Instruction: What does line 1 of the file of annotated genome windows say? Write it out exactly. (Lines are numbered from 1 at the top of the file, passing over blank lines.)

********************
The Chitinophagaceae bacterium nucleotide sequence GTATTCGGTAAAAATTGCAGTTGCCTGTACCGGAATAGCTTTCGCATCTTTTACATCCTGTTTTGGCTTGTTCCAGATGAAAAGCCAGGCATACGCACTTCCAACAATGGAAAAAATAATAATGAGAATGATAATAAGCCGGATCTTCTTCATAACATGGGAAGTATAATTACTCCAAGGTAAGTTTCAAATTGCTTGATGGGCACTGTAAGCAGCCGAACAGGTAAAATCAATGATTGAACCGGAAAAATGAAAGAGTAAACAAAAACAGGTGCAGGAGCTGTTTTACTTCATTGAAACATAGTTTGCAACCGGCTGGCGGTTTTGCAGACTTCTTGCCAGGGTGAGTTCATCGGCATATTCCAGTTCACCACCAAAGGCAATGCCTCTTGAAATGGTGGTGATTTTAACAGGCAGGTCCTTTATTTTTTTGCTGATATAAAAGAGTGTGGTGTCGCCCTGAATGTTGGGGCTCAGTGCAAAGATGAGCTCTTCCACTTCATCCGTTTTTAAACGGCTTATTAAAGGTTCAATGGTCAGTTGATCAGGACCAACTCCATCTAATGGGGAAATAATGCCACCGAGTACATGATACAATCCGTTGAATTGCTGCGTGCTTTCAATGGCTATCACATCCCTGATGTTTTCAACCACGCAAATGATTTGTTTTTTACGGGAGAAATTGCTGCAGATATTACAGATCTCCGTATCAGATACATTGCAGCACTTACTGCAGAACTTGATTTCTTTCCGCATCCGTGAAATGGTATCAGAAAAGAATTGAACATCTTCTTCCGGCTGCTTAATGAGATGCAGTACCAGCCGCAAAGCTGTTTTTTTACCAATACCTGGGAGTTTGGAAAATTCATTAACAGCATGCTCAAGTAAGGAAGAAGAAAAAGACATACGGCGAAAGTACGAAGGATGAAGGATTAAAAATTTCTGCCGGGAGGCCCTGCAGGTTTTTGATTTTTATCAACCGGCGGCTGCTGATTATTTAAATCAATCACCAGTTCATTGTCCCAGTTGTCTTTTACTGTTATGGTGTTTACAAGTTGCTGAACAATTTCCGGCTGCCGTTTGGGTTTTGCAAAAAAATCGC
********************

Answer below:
The Chitinophagaceae bacterium nucleotide sequence GTATTCGGTAAAAATTGCAGTTGCCTGTACCGGAATAGCTTTCGCATCTTTTACATCCTGTTTTGGCTTGTTCCAGATGAAAAGCCAGGCATACGCACTTCCAACAATGGAAAAAATAATAATGAGAATGATAATAAGCCGGATCTTCTTCATAACATGGGAAGTATAATTACTCCAAGGTAAGTTTCAAATTGCTTGATGGGCACTGTAAGCAGCCGAACAGGTAAAATCAATGATTGAACCGGAAAAATGAAAGAGTAAACAAAAACAGGTGCAGGAGCTGTTTTACTTCATTGAAACATAGTTTGCAACCGGCTGGCGGTTTTGCAGACTTCTTGCCAGGGTGAGTTCATCGGCATATTCCAGTTCACCACCAAAGGCAATGCCTCTTGAAATGGTGGTGATTTTAACAGGCAGGTCCTTTATTTTTTTGCTGATATAAAAGAGTGTGGTGTCGCCCTGAATGTTGGGGCTCAGTGCAAAGATGAGCTCTTCCACTTCATCCGTTTTTAAACGGCTTATTAAAGGTTCAATGGTCAGTTGATCAGGACCAACTCCATCTAATGGGGAAATAATGCCACCGAGTACATGATACAATCCGTTGAATTGCTGCGTGCTTTCAATGGCTATCACATCCCTGATGTTTTCAACCACGCAAATGATTTGTTTTTTACGGGAGAAATTGCTGCAGATATTACAGATCTCCGTATCAGATACATTGCAGCACTTACTGCAGAACTTGATTTCTTTCCGCATCCGTGAAATGGTATCAGAAAAGAATTGAACATCTTCTTCCGGCTGCTTAATGAGATGCAGTACCAGCCGCAAAGCTGTTTTTTTACCAATACCTGGGAGTTTGGAAAATTCATTAACAGCATGCTCAAGTAAGGAAGAAGAAAAAGACATACGGCGAAAGTACGAAGGATGAAGGATTAAAAATTTCTGCCGGGAGGCCCTGCAGGTTTTTGATTTTTATCAACCGGCGGCTGCTGATTATTTAAATCAATCACCAGTTCATTGTCCCAGTTGTCTTTTACTGTTATGGTGTTTACAAGTTGCTGAACAATTTCCGGCTGCCGTTTGGGTTTTGCAAAAAAATCGC